Earlier this year I looked for value in networking stocks and found that most were overpriced. One such stock was Juniper (NYSE:JNPR), a stock that was trading at $35 despite what seemed like weak fundamentals. Now the coin has flipped and the stock is trading below $23, despite strong growth potential and revenue growth. The reason for the reversal was a bad quarter and weak guidance for the coming months. Competitor results are mixed. Arrow Electronics (NYSE:ARW) posted similar results, and dipped despite record revenues and earnings per share. Ingram Micro (NYSE:IM), on the other hand, had a very strong quarter, giving investors the idea that maybe Juniper’s results are more due to competition than market factors.
Juniper is facing an assault from all angles in terms of competition. In enterprise switching, the company goes head to head with the giant of networking, Cisco (NASDAQ:CSCO), who still commands a formidable name despite any problems going on internally. Cisco is also pursuing more aggressive pricing, abandoning the traditional price performance strategy that served the company well for so many years. With Cisco bringing itself down in price, cheaper producers like Dell (NASDAQ:DELL) and HP (NYSE:HPQ) continue to produce lower end solutions that are providing pricing pressure from the other direction. In other words, Juniper is caught between Cisco and Dell/HP, and needs to figure out fast where it wants to find its home in terms of pricing for enterprise switching.
In security hardware, rival Check Point Software (NASDAQ:CHKP) is reporting record quarters, which should worry Juniper investors eager for a piece of the pie. If the company is growing at a breakneck pace, why is Juniper suffering? Additionally, Fortinet (NASDAQ:FTNT) has been showing strong growth, although off from its 52wk high of 28.56, it is still over double its IPO levels from late 2009. With very high profile cyber attacks hitting Sony, South Korea, the Pentagon and more, spending on security hardware is sure to be included in budget discussions for the coming year. That speaks well for both of the aforementioned companies, but if Juniper can’t get on the train it will be left behind.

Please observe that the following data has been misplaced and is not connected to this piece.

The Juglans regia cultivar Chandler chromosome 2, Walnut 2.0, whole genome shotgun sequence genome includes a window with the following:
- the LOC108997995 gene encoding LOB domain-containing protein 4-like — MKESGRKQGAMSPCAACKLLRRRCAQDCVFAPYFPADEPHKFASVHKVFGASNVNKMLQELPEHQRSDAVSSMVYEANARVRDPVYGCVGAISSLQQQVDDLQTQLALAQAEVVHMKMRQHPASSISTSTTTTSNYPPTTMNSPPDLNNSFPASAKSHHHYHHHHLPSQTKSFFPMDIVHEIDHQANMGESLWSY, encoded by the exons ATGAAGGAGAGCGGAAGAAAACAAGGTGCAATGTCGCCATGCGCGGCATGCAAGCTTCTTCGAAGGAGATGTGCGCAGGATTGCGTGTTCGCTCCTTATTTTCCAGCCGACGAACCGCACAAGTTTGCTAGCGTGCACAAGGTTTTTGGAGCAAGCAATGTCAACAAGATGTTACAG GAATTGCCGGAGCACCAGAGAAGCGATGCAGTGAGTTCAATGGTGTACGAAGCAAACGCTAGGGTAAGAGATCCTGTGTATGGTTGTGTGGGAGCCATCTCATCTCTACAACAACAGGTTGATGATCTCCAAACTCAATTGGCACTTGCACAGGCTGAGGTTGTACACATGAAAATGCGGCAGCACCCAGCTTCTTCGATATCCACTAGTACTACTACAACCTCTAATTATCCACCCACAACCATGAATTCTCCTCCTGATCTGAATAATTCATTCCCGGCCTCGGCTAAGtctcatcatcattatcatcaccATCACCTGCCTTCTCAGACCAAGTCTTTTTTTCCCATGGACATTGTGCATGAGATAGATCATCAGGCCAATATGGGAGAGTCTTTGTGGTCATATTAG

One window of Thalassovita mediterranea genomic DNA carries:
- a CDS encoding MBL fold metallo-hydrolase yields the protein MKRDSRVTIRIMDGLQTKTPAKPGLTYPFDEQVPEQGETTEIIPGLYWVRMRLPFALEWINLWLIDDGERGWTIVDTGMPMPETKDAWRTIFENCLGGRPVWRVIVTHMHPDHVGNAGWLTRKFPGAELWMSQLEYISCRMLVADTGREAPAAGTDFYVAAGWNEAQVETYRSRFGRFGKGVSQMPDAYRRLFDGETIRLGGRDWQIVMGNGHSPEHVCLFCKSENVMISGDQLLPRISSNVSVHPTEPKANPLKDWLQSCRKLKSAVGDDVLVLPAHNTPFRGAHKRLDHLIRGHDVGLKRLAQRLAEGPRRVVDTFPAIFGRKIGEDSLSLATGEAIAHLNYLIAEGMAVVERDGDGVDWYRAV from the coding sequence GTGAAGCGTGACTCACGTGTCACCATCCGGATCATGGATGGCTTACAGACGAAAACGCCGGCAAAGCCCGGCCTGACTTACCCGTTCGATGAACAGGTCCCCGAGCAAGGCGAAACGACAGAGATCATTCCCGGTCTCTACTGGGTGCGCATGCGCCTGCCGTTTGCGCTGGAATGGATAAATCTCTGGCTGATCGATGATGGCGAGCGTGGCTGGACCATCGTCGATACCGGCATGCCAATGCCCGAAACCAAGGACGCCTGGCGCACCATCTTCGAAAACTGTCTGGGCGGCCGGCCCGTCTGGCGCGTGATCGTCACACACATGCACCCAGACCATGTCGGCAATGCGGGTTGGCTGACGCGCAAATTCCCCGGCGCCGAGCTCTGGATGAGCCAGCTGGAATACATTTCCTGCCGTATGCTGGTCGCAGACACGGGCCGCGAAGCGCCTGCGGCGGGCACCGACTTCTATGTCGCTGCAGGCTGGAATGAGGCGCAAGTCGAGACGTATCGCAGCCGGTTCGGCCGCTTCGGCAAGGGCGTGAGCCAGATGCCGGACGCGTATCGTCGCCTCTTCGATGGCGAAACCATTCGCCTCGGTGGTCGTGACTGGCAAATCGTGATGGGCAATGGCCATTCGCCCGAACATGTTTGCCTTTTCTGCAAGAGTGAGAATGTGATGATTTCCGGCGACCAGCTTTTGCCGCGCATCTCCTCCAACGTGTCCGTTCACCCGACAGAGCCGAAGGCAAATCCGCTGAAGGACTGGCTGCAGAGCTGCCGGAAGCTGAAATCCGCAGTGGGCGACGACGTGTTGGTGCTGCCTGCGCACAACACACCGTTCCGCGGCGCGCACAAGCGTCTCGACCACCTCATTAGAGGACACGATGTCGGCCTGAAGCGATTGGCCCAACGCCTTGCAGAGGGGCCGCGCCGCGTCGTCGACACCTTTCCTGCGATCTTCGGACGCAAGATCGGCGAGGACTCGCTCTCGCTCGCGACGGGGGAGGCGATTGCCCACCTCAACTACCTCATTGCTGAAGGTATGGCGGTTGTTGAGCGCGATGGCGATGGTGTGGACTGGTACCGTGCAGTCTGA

The fact remains that Juniper has built itself into a player in a very difficult market. Cisco was as entrenched as any technological incumbent in enterprise switching, and Juniper has eaten away. The company has made tremendous investments over the last five years in pursuit of the enterprise market, but competition remains fierce. Additionally, Juniper has gained market share in carrier routers over the past year. This remains an advantage for JNPR, given that these pieces of hardware are less price sensitive.
These routers represent 35% of the value of Juniper’s stock price, according to Trefis (see graphic below), with switches at a smaller 21% portion.
Model from Trefis
If there strategy is sound, the company can take advantage of this while playing to a stalemate with a rebuilding Cisco in terms of switching. The following chart shows current gross profit margins for Juniper and Cisco in terms of switching.
Model from Trefis
I believe that Juniper’s advantage will eventually erode and revert to Cisco’s mean. Cisco could also see a boost in the coming years due to its restructuring.
My valuation for Juniper has remained fairly constant. I do not believe that a bad quarter, let alone a bad forecast for a quarter, changes anything fundamental about the company. That being said, I thought Juniper was overpriced when I looked over its numbers at the beginning of 2011 and the company's prospects have dimmed according to many. Given the context of the networking arena and the fierce competition Juniper faces from different companies, it is hard to disagree. However, in the last few months it has also gained ground in market share. These gains should serve the company well as it continues to build its brand.
I believe Juniper is trading right around its price floor of $21, with an upside towards $31. This represents an increase in floor and decrease in ceiling from my valuation a few months ago. I attribute this to the gains in previous quarters and somewhat less rosy outlook for Juniper over the next year. I think this could be an opportunity to get in at value on a potential networking stalwart. The downside is continued deviance from estimates and a material change in the way businesses purchase their solutions. However, all it would take for the company to shoot back up to $35 would be a substantial beat next quarter. Ah, the intricacies of short term obsessed markets and investors.
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Disclosure: I have no positions in any stocks mentioned, and no plans to initiate any positions within the next 72 hours.